Monday, October 29, 2007

Scenes From an Inferno

Another story also caught my interest, this time from The Los Angeles Times:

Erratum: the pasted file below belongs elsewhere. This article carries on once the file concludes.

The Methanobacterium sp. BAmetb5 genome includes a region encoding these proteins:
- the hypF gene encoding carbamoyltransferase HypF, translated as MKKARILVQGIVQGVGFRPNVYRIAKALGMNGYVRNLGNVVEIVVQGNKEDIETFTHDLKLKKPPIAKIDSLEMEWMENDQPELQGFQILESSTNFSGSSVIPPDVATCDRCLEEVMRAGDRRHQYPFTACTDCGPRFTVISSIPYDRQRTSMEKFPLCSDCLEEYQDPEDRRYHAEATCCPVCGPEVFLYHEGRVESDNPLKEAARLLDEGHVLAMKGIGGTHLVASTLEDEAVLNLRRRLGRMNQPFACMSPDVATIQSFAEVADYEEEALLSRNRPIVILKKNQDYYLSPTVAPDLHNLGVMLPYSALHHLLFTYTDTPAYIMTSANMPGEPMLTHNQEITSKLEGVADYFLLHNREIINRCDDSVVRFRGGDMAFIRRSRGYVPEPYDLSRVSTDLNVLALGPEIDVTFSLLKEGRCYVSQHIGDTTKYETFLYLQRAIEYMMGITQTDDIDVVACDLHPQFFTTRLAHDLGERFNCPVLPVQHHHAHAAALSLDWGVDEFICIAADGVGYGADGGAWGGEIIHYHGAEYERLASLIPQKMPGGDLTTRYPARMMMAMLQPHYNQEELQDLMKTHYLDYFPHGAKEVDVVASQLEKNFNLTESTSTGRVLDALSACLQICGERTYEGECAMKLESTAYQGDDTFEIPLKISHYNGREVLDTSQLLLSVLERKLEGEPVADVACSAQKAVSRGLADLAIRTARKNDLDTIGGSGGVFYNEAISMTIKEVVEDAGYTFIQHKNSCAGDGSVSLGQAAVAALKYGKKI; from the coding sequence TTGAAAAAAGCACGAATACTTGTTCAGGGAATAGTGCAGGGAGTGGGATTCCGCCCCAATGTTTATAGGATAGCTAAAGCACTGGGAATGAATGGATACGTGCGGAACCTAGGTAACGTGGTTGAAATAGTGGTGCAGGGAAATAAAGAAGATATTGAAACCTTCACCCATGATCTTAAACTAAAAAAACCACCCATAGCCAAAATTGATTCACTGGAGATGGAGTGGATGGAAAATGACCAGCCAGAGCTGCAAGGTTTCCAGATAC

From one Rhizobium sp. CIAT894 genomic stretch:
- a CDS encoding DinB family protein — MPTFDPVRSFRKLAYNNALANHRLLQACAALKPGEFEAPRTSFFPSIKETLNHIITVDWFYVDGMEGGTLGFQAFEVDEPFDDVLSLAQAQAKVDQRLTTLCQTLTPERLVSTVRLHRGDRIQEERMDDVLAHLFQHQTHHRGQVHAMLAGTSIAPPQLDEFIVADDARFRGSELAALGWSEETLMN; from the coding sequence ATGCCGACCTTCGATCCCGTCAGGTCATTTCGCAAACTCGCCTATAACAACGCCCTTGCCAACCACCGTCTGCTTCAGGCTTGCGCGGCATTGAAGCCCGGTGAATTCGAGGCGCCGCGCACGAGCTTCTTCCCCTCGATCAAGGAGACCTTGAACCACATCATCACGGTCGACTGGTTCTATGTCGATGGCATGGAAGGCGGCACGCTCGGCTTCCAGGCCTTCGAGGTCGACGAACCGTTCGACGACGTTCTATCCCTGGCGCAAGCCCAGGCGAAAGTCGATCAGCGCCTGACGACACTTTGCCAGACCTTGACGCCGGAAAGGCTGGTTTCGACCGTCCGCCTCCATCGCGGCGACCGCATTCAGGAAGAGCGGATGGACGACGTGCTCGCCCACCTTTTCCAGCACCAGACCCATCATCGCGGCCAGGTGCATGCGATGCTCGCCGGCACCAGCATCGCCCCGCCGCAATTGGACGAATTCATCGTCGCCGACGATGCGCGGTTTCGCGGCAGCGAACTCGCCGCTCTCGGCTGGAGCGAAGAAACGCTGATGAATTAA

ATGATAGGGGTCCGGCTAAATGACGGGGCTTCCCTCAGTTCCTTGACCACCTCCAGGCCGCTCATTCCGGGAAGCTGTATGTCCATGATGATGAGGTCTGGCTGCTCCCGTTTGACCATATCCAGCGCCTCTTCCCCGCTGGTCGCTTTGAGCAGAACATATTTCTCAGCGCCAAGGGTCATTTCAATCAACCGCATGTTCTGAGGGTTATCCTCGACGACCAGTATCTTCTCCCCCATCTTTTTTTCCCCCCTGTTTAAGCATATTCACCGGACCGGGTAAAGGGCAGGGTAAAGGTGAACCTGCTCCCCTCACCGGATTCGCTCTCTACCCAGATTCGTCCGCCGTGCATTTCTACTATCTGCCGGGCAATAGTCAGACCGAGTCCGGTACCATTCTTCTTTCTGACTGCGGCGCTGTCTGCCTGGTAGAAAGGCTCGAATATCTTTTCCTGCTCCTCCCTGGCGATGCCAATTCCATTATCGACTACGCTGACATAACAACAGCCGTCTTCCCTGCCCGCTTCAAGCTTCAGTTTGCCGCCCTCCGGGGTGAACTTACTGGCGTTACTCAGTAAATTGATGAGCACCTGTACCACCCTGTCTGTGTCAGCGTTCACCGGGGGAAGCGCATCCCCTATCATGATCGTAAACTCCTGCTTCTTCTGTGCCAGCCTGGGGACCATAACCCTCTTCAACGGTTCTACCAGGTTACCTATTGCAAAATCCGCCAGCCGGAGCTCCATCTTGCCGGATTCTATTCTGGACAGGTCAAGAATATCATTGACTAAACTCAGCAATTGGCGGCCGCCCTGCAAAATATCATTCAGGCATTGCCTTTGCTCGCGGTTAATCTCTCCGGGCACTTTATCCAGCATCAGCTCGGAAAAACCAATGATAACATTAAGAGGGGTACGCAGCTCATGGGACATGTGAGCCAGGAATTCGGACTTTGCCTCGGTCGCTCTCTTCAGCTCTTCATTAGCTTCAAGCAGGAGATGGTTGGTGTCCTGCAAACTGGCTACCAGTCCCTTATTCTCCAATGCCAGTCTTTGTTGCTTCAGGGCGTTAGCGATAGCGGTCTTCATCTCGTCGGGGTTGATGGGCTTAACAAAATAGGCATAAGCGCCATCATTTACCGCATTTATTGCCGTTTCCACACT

The pairing of the rabbi and the firefighters was a natural one.He had beds. They had been sleeping on asphalt. He had food and showers. They were grateful. Rabbi Yosef Brod should have rushed down the mountain a week ago, when the Slide fire was burning toward Camp Gan Israel, the 75-acre Jewish camp he runs in the San Bernardino Mountains. The fire charred nearly 13,000 acres and wiped out 201 homes as it spread.But Brod, a rabbi with the Chasidic Lubovitch, or Chabad, sect, stayed. "Have a nice day," he told his employees as they evacuated. "Drive carefully."Over the weekend, about a dozen fire engines were parked by the giant Hanukkah candelabra at the camp. One firefighter chatted on a cellphone while another shivered in his boxers. A third asked Brod what the symbols on the cabin doors meant -- they were prayer scrolls called mezuzot that are meant to keep their occupants safe.State prison officials also came by, looking to house inmate mop-up crews in the camp's bunks.Brod says he kept the camp open because he believed that God would shelter the pine-shaded site, which the Chabad organization bought for summer and winter camps and weekend retreats. So Brod called his wife after the evacuations were ordered last Monday and said he wouldn't be driving home to West Hollywood.The rest of the story describes how Rabbi Brod provided food and shelter to firefighters, few of them presumably Jewish, while they tried to get the flames under control. Chabad is an organization of rigorously orthodox Jews, devoted in part to getting wayward non-Orthodox Jews to observe the many demands of the orthodox version of the faith. Yet he feels not just comfortable but obligated to help out the fellow members of his American family in their hour of need.From where I sit very far away this is an extraordinary scene. It is almost impossible to imagine a Lubavitch Rabbi so truly incorporated into the society around him if the society is in Western Europe, or Russia, or elsewhere with a significant Orthodox Jewish community and a significant history of dark anti-Semitism. He is integrated but not assimilated, free to observe his demanding faith while helping out those who have completely different traditions. And they in turn are glad to take, driven by curiosity about his practices rather than resentment or conspiracist suspicion, accepting as normal that this exotic man is truly one of them – as American as they are, even if some of his habits are a little unusual. The episode is in some ways so ordinary, yet so revealing if you read between the lines.This is an amazing country, despite the best efforts of our government and intellectuals. Do not let anyone tell you otherwise.

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